In this year of television I found myself often excited by small things — some new, some new to me, perhaps having earlier escaped my notice by virtue of their very smallness. Some were small in the sense that they did not take up much time, others in that they were not conspicuously ambitious nor ambitiously conspicuous.
Many lived — continue to live — not on conventional television but on the Internet or on the server farms of great streaming services. Yet even the straight-up TV shows are not the sort you see advertised on the billboards or buses; you need to go find them. (Though sometimes, it's true, they do find you.)
The Great Golden Second Coming of Television has seen the birth of new forms, as when galaxies collide. Not surprisingly, much attention has been paid to the bigger objects: the big dramas, painted on big canvases, perhaps with big stars from the big screen, displayed in the bigger venues. Works of capital-Q quality, like "True Detective" and "Transparent," dominate the cultural conversation.
Ambition comes in many sizes, however. Tiny things may be bursting with concentrated energy; all the matter that exists, some say, was once packed into a dot next to which a Tic Tac would seem an Everest. Some of the best TV I saw this year lasted less than a minute.
There was nothing in 2014 more formally audacious than Casper Kelly's "Too Many Cooks," an 11-minute set of increasingly dissonant variations on a 1980s imaginary sitcom theme that crept into the world via a 4 a.m. slot on Adult Swim before going code-red viral on the Internet. And in a year that was phenomenally rich in quality television — they could stop making it now, and you'd still have enough good things to hold you into the next decade — no discovery was more welcome to me than that of Benjamin Apple, maker of oddball Web videos.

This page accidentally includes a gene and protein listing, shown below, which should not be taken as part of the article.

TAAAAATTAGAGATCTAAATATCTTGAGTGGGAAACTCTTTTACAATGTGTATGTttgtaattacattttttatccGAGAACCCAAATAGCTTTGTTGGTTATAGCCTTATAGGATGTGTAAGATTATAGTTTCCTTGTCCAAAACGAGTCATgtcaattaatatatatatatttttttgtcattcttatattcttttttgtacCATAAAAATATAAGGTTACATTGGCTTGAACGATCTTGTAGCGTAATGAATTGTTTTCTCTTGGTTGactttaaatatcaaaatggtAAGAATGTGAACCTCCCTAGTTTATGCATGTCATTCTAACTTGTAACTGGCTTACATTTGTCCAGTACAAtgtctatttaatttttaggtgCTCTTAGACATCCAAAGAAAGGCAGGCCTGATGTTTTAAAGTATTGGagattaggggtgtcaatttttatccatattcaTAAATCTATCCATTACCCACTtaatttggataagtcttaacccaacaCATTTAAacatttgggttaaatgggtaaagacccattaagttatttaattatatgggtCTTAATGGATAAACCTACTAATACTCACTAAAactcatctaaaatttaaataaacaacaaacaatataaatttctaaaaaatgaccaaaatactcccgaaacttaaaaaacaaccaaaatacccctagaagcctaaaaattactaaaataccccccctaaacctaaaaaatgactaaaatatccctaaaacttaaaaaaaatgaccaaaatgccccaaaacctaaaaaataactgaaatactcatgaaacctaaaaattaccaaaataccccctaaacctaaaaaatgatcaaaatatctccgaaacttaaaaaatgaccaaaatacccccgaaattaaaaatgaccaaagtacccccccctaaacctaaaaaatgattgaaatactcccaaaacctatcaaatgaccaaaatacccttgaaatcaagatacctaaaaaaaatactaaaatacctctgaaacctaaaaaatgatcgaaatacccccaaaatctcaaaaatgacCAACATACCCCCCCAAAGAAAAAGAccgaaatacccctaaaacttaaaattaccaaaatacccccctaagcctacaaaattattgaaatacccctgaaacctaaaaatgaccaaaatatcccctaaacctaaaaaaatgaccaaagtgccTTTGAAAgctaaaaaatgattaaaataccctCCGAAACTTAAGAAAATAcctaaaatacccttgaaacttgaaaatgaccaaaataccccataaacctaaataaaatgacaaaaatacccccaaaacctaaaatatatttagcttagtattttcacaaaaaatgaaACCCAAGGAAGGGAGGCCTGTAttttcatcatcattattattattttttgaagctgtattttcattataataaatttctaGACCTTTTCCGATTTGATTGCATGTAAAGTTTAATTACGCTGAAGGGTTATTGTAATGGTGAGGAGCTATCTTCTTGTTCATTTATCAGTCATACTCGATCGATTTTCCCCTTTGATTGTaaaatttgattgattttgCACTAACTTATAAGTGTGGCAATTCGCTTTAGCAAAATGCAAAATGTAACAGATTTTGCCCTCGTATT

I first encountered Apple via "Cubed," a spectacularly compact, deadpan office comedy presented under the auspices of Above Average, the Internet arm of Lorne Michaels' Broadway Video. From there I followed the breadcrumbs to his YouTube site Channel "Ben" (721 subscribers), where he posts short works, usually in thematic weeklong sets, many of which use stock footage and computer-synthesized voices. It's a kind of video sketchbook that lets you watch an individual comic intelligence at work.
Like Apple, Todd Bieber (YouTube channel: Documentaries by Todd Bieber, 4,549 subscribers), is associated with the Upright Citizen's Brigade. His "Gary Saves the Graveyard," a five-part Web comedy about a graveyard caretaker and his yet-to-pass-over charges, is the last wonderful thing I've seen in 2014 (so far). Like his lovely pocket-sized personal documentaries — some about animal rescue, others about finding the owners of lost objects or turning a small urban dead space into a vegetable garden — it's a story about the impulse to help, with lovely performances by actors you've likely never seen but should (in the cosmic justice sense) see more.
You can wait a long time for cosmic justice, though. Meanwhile, there's a cosmos to explore, click by click, station to station, for any who care to adventure there.
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